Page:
PET scans spare lymphoma patients unnecessary chemotherapy

A study published in the New England Journal of Medicine has found a way of using high tech scans to tailor chemotherapy treatments for patients with Hodgkin's Lymphoma. It means many could avoid the use of bleomycin, a chemotherapy drug known to carry significant long terms side effects, which currently forms the mainstay of treatment for the disease.

The study used PET scans to identify patients likely to have good outcomes and adapted their chemotherapy regimen accordingly. Researchers were able to show that removing bleomycin, a commonly used chemotherapy drug, from the treatment protocol for these low risk patients had no adverse effect on 3 year survival rates.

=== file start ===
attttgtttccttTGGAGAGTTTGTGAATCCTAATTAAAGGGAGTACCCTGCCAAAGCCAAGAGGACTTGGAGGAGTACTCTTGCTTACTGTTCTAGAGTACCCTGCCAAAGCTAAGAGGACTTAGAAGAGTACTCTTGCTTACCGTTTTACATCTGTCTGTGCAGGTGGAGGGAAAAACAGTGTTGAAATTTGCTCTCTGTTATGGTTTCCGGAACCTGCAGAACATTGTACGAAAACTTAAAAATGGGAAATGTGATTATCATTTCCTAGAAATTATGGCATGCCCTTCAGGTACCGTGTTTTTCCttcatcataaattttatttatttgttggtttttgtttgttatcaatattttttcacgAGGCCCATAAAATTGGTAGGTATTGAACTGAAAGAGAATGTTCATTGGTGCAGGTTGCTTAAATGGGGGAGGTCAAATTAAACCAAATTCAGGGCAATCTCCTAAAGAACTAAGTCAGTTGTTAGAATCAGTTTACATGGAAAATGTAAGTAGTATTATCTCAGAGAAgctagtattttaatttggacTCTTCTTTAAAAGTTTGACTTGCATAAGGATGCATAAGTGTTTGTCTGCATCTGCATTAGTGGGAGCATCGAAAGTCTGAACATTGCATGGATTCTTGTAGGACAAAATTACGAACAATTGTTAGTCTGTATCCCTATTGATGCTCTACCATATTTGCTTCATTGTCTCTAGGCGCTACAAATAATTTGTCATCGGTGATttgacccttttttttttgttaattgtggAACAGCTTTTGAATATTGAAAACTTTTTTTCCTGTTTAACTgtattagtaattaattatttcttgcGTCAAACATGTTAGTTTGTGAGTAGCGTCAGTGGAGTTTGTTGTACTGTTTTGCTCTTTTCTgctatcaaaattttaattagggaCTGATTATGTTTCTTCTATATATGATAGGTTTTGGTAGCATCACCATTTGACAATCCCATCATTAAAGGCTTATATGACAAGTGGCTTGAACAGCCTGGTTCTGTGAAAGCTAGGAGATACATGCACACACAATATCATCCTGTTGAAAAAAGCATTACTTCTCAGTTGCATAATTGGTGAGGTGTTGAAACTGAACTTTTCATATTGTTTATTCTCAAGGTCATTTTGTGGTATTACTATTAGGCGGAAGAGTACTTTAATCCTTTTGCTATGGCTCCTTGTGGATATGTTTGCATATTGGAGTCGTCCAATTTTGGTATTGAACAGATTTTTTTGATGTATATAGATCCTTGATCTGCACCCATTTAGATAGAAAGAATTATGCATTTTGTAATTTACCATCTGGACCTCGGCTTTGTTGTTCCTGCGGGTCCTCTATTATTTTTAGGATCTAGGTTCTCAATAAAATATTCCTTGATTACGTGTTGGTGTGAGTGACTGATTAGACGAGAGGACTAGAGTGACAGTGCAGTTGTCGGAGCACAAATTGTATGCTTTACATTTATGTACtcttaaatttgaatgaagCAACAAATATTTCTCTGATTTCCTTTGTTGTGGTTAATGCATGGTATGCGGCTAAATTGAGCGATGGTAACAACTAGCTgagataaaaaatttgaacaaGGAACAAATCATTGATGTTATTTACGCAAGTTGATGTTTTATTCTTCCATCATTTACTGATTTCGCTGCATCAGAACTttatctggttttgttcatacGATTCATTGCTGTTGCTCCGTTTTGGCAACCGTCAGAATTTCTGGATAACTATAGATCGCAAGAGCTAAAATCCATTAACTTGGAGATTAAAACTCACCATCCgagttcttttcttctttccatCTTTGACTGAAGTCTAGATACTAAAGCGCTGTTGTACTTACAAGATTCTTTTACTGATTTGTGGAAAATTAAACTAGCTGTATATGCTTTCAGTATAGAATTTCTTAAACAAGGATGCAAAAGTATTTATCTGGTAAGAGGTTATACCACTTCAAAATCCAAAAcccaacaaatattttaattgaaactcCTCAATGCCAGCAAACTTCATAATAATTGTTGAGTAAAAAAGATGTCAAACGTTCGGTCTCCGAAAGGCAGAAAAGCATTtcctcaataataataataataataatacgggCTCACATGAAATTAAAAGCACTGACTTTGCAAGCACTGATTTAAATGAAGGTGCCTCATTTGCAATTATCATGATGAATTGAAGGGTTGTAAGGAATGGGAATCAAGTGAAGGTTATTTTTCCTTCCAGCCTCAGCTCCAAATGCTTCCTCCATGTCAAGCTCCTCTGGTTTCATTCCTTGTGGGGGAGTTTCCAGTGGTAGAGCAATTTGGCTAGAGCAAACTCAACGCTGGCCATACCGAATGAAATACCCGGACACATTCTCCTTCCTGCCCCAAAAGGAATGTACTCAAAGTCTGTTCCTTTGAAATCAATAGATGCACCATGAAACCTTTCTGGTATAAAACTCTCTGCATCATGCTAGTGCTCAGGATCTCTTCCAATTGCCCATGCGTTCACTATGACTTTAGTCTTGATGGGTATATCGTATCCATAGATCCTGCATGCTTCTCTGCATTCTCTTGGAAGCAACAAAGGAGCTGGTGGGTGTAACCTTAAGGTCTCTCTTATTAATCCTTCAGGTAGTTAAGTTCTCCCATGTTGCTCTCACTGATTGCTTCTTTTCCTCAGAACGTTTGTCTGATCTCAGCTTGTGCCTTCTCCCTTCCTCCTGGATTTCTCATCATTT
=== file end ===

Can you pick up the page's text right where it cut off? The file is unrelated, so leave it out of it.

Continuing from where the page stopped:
Whilst low risk Hodgkin's lymphoma has a high cure rate, up to 95%, the side effects from bleomycin can have long lasting consequences such as infertility and lung scarring. That’s why the researchers behind this study wanted to find a way of maintaining this high survival rate without the nasty side effects.

Professor Peter Johnson who lead the study for Cancer Research UK explains “Knowing which patients have a more difficult to treat form of the disease means we can select those who need stronger chemotherapy, while sparing everyone else the severe side effects such as infertility. This approach, along with a reduction in the need for radiotherapy, should substantially reduce damage to healthy tissues and the risk of second cancers caused by treatments.”

“Personalising treatment based on how well it works is a major development for patients with Hodgkin lymphoma, and sets a new standard of care”.

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